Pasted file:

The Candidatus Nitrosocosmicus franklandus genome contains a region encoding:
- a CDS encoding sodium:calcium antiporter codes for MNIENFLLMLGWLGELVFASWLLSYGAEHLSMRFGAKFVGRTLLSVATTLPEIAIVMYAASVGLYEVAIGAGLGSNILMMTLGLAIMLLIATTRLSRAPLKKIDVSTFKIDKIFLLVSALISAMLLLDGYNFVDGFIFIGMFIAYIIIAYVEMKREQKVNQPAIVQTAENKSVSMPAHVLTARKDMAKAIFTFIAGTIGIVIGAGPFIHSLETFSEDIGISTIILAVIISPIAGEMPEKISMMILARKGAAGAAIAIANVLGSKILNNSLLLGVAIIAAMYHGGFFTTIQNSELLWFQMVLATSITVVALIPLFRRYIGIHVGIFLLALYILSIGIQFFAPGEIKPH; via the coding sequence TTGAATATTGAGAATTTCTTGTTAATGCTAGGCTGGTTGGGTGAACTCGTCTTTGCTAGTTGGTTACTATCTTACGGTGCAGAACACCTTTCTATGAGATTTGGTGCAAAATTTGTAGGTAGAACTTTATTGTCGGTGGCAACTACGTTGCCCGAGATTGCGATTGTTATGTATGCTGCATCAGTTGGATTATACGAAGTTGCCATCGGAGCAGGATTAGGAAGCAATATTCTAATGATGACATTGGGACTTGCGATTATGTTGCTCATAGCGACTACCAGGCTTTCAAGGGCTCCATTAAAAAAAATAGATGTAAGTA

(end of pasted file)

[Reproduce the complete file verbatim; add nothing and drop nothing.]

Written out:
The Candidatus Nitrosocosmicus franklandus genome contains a region encoding:
- a CDS encoding sodium:calcium antiporter codes for MNIENFLLMLGWLGELVFASWLLSYGAEHLSMRFGAKFVGRTLLSVATTLPEIAIVMYAASVGLYEVAIGAGLGSNILMMTLGLAIMLLIATTRLSRAPLKKIDVSTFKIDKIFLLVSALISAMLLLDGYNFVDGFIFIGMFIAYIIIAYVEMKREQKVNQPAIVQTAENKSVSMPAHVLTARKDMAKAIFTFIAGTIGIVIGAGPFIHSLETFSEDIGISTIILAVIISPIAGEMPEKISMMILARKGAAGAAIAIANVLGSKILNNSLLLGVAIIAAMYHGGFFTTIQNSELLWFQMVLATSITVVALIPLFRRYIGIHVGIFLLALYILSIGIQFFAPGEIKPH; via the coding sequence TTGAATATTGAGAATTTCTTGTTAATGCTAGGCTGGTTGGGTGAACTCGTCTTTGCTAGTTGGTTACTATCTTACGGTGCAGAACACCTTTCTATGAGATTTGGTGCAAAATTTGTAGGTAGAACTTTATTGTCGGTGGCAACTACGTTGCCCGAGATTGCGATTGTTATGTATGCTGCATCAGTTGGATTATACGAAGTTGCCATCGGAGCAGGATTAGGAAGCAATATTCTAATGATGACATTGGGACTTGCGATTATGTTGCTCATAGCGACTACCAGGCTTTCAAGGGCTCCATTAAAAAAAATAGATGTAAGTA